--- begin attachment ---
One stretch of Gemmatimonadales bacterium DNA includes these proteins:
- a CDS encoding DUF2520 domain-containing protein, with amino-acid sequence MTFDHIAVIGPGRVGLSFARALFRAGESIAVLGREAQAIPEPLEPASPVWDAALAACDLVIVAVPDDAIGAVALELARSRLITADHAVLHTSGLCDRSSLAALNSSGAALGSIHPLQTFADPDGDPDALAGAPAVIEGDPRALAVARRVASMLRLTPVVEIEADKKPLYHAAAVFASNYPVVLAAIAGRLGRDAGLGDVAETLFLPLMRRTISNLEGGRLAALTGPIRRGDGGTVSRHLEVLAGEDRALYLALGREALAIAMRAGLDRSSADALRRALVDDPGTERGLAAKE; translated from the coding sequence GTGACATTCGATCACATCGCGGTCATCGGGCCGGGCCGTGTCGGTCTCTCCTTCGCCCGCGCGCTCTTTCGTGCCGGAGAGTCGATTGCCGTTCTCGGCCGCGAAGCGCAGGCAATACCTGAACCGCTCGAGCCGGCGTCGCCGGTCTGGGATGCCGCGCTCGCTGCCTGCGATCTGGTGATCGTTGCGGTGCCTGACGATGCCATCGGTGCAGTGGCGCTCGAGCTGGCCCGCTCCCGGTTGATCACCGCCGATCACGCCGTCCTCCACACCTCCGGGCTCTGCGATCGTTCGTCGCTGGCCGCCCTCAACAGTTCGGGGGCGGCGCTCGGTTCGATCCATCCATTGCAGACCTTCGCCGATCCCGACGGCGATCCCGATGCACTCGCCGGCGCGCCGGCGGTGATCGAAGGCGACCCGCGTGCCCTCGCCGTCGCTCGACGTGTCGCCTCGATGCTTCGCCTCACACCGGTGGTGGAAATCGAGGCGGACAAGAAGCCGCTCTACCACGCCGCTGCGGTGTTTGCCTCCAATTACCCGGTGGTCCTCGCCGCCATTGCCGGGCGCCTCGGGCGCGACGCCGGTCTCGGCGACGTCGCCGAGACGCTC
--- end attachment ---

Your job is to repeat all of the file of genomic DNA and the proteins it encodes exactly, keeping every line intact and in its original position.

One stretch of Gemmatimonadales bacterium DNA includes these proteins:
- a CDS encoding DUF2520 domain-containing protein, with amino-acid sequence MTFDHIAVIGPGRVGLSFARALFRAGESIAVLGREAQAIPEPLEPASPVWDAALAACDLVIVAVPDDAIGAVALELARSRLITADHAVLHTSGLCDRSSLAALNSSGAALGSIHPLQTFADPDGDPDALAGAPAVIEGDPRALAVARRVASMLRLTPVVEIEADKKPLYHAAAVFASNYPVVLAAIAGRLGRDAGLGDVAETLFLPLMRRTISNLEGGRLAALTGPIRRGDGGTVSRHLEVLAGEDRALYLALGREALAIAMRAGLDRSSADALRRALVDDPGTERGLAAKE; translated from the coding sequence GTGACATTCGATCACATCGCGGTCATCGGGCCGGGCCGTGTCGGTCTCTCCTTCGCCCGCGCGCTCTTTCGTGCCGGAGAGTCGATTGCCGTTCTCGGCCGCGAAGCGCAGGCAATACCTGAACCGCTCGAGCCGGCGTCGCCGGTCTGGGATGCCGCGCTCGCTGCCTGCGATCTGGTGATCGTTGCGGTGCCTGACGATGCCATCGGTGCAGTGGCGCTCGAGCTGGCCCGCTCCCGGTTGATCACCGCCGATCACGCCGTCCTCCACACCTCCGGGCTCTGCGATCGTTCGTCGCTGGCCGCCCTCAACAGTTCGGGGGCGGCGCTCGGTTCGATCCATCCATTGCAGACCTTCGCCGATCCCGACGGCGATCCCGATGCACTCGCCGGCGCGCCGGCGGTGATCGAAGGCGACCCGCGTGCCCTCGCCGTCGCTCGACGTGTCGCCTCGATGCTTCGCCTCACACCGGTGGTGGAAATCGAGGCGGACAAGAAGCCGCTCTACCACGCCGCTGCGGTGTTTGCCTCCAATTACCCGGTGGTCCTCGCCGCCATTGCCGGGCGCCTCGGGCGCGACGCCGGTCTCGGCGACGTCGCCGAGACGCTC